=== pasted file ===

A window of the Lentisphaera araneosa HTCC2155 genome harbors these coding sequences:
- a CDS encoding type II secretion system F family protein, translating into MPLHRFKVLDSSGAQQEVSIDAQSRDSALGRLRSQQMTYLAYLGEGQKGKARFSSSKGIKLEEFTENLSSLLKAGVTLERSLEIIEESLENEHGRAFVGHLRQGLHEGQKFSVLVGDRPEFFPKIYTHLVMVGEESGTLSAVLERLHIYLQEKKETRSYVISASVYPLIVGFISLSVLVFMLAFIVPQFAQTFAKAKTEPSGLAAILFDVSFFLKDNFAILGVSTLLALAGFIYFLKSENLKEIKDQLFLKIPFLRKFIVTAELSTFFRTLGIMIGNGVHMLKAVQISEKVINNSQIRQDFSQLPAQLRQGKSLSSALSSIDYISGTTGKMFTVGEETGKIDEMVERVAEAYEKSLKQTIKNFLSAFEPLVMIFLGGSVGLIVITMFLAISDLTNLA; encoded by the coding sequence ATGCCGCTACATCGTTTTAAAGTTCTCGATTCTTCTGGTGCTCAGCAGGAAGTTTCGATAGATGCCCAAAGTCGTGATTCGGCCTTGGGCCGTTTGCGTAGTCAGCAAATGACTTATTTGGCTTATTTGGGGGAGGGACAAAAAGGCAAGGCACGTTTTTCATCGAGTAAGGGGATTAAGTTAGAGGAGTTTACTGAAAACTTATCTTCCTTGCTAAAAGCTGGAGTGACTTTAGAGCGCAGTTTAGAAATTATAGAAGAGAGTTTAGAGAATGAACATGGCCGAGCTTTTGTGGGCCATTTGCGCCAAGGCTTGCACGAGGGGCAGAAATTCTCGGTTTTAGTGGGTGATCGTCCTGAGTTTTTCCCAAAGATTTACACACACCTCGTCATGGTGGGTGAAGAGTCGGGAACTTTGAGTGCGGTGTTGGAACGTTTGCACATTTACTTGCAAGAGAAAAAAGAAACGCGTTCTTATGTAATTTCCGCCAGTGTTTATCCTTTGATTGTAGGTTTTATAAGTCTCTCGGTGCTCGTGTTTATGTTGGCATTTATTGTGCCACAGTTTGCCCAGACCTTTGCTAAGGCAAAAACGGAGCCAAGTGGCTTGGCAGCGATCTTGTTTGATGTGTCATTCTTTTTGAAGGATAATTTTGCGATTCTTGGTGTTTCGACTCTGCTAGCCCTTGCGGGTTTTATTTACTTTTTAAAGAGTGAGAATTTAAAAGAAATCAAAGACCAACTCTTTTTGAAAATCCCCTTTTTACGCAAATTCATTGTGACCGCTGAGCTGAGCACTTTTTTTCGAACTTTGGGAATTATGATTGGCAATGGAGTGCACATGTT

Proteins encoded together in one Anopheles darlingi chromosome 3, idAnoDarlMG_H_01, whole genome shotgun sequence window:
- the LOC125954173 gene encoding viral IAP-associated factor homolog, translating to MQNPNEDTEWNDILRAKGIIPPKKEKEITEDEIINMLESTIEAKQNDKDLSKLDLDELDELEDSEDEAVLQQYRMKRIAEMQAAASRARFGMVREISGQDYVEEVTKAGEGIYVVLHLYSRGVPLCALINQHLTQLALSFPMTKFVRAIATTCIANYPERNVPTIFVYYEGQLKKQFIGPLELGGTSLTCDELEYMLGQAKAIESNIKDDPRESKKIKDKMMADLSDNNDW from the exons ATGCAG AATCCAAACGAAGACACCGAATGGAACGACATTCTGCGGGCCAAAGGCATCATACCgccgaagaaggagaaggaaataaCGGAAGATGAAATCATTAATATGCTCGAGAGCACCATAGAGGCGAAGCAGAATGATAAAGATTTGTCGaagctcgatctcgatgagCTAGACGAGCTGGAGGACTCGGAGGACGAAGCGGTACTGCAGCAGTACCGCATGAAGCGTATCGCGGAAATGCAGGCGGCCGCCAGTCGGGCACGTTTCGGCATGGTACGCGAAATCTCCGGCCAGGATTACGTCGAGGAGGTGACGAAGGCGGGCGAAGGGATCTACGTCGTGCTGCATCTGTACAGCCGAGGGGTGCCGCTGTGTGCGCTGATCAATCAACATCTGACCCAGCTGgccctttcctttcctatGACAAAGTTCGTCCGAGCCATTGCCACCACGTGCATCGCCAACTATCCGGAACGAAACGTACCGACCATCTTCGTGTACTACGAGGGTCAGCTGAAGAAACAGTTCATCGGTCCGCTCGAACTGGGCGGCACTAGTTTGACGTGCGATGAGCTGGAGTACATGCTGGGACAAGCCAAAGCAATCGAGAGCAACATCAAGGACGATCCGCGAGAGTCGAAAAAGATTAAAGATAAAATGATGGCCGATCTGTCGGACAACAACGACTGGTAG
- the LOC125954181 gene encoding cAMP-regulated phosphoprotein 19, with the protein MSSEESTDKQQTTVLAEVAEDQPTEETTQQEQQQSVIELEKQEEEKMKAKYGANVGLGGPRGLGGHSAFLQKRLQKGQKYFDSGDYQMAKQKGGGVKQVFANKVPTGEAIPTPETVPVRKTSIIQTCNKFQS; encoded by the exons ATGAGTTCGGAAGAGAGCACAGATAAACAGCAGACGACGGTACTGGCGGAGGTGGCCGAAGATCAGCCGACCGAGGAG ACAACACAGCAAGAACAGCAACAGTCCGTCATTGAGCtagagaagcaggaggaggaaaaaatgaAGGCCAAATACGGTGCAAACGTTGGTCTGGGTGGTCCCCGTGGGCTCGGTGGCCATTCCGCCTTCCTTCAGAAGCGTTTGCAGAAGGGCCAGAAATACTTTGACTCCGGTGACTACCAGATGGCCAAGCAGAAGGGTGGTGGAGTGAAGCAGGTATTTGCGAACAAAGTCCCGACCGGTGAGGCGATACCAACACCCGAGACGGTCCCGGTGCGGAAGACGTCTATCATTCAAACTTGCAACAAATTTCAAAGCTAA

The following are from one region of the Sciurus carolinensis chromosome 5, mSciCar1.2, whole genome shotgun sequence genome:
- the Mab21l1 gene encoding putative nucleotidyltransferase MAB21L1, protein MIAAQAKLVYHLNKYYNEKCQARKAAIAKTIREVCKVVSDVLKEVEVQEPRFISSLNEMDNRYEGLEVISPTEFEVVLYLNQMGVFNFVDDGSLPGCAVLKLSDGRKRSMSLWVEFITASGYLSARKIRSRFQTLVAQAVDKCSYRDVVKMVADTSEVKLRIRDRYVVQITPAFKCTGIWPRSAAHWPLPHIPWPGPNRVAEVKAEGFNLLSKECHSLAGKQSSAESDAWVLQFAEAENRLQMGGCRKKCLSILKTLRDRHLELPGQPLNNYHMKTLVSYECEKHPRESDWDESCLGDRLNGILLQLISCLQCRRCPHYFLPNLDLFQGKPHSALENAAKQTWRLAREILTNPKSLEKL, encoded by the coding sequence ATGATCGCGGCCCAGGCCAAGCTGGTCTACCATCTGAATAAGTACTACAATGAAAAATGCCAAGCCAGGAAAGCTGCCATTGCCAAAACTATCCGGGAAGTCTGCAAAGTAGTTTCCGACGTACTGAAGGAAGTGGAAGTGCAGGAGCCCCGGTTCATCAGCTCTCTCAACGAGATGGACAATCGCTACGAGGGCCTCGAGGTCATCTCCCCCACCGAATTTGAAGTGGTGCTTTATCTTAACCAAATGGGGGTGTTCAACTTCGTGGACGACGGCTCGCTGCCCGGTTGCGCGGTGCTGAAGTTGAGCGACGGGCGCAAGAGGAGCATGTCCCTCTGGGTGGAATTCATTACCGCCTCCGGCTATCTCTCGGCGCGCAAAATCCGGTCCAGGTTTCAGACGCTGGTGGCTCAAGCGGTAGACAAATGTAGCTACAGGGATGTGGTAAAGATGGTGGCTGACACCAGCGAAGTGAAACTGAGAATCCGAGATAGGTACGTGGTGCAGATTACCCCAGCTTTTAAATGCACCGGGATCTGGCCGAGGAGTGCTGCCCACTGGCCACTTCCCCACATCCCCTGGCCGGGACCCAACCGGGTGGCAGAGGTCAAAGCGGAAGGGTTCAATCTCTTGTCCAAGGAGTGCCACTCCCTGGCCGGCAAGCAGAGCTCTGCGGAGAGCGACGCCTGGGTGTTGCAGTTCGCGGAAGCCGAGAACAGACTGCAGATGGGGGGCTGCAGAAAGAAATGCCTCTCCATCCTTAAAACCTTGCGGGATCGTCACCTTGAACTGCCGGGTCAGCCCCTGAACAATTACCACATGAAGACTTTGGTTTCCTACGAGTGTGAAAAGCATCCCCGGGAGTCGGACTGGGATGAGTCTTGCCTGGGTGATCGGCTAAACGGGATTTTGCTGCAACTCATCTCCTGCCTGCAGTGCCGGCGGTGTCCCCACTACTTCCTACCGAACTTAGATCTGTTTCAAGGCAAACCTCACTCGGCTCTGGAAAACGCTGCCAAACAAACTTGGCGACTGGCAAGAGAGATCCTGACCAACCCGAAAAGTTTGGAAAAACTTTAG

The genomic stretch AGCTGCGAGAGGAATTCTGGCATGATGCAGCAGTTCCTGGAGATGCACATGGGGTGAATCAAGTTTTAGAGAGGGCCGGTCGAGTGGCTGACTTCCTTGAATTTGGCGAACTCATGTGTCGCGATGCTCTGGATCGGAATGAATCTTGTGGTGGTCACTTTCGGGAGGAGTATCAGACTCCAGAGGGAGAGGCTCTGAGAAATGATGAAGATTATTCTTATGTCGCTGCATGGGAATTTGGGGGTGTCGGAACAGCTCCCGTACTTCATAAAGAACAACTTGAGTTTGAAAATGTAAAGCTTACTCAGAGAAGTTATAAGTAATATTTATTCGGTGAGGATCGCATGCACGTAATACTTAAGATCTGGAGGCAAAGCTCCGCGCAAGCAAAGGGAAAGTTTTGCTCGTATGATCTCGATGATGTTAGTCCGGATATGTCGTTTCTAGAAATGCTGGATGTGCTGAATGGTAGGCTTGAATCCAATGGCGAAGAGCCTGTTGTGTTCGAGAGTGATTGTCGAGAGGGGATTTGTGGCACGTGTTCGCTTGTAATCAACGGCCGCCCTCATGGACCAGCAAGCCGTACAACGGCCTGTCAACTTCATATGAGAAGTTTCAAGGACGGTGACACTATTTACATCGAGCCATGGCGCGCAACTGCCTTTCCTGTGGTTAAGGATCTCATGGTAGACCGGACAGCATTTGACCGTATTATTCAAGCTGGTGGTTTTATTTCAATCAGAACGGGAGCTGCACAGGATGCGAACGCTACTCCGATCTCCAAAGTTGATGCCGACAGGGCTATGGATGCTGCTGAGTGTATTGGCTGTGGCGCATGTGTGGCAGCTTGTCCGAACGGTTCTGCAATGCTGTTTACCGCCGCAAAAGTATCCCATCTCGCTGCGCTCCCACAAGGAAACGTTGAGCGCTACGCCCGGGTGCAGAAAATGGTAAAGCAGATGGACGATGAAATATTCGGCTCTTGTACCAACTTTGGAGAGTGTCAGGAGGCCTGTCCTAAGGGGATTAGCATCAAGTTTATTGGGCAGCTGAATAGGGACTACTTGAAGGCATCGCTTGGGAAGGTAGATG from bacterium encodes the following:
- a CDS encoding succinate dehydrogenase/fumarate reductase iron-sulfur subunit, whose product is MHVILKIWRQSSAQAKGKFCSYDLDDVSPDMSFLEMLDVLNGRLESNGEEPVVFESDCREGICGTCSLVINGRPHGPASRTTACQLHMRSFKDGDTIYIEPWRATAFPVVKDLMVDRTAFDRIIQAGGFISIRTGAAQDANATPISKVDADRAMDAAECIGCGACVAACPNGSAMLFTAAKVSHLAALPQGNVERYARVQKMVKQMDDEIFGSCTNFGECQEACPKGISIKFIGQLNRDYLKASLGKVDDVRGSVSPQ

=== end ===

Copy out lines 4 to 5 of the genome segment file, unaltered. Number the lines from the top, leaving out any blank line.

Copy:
- the LOC125954173 gene encoding viral IAP-associated factor homolog, translating to MQNPNEDTEWNDILRAKGIIPPKKEKEITEDEIINMLESTIEAKQNDKDLSKLDLDELDELEDSEDEAVLQQYRMKRIAEMQAAASRARFGMVREISGQDYVEEVTKAGEGIYVVLHLYSRGVPLCALINQHLTQLALSFPMTKFVRAIATTCIANYPERNVPTIFVYYEGQLKKQFIGPLELGGTSLTCDELEYMLGQAKAIESNIKDDPRESKKIKDKMMADLSDNNDW from the exons ATGCAG AATCCAAACGAAGACACCGAATGGAACGACATTCTGCGGGCCAAAGGCATCATACCgccgaagaaggagaaggaaataaCGGAAGATGAAATCATTAATATGCTCGAGAGCACCATAGAGGCGAAGCAGAATGATAAAGATTTGTCGaagctcgatctcgatgagCTAGACGAGCTGGAGGACTCGGAGGACGAAGCGGTACTGCAGCAGTACCGCATGAAGCGTATCGCGGAAATGCAGGCGGCCGCCAGTCGGGCACGTTTCGGCATGGTACGCGAAATCTCCGGCCAGGATTACGTCGAGGAGGTGACGAAGGCGGGCGAAGGGATCTACGTCGTGCTGCATCTGTACAGCCGAGGGGTGCCGCTGTGTGCGCTGATCAATCAACATCTGACCCAGCTGgccctttcctttcctatGACAAAGTTCGTCCGAGCCATTGCCACCACGTGCATCGCCAACTATCCGGAACGAAACGTACCGACCATCTTCGTGTACTACGAGGGTCAGCTGAAGAAACAGTTCATCGGTCCGCTCGAACTGGGCGGCACTAGTTTGACGTGCGATGAGCTGGAGTACATGCTGGGACAAGCCAAAGCAATCGAGAGCAACATCAAGGACGATCCGCGAGAGTCGAAAAAGATTAAAGATAAAATGATGGCCGATCTGTCGGACAACAACGACTGGTAG
- the LOC125954181 gene encoding cAMP-regulated phosphoprotein 19, with the protein MSSEESTDKQQTTVLAEVAEDQPTEETTQQEQQQSVIELEKQEEEKMKAKYGANVGLGGPRGLGGHSAFLQKRLQKGQKYFDSGDYQMAKQKGGGVKQVFANKVPTGEAIPTPETVPVRKTSIIQTCNKFQS; encoded by the exons ATGAGTTCGGAAGAGAGCACAGATAAACAGCAGACGACGGTACTGGCGGAGGTGGCCGAAGATCAGCCGACCGAGGAG ACAACACAGCAAGAACAGCAACAGTCCGTCATTGAGCtagagaagcaggaggaggaaaaaatgaAGGCCAAATACGGTGCAAACGTTGGTCTGGGTGGTCCCCGTGGGCTCGGTGGCCATTCCGCCTTCCTTCAGAAGCGTTTGCAGAAGGGCCAGAAATACTTTGACTCCGGTGACTACCAGATGGCCAAGCAGAAGGGTGGTGGAGTGAAGCAGGTATTTGCGAACAAAGTCCCGACCGGTGAGGCGATACCAACACCCGAGACGGTCCCGGTGCGGAAGACGTCTATCATTCAAACTTGCAACAAATTTCAAAGCTAA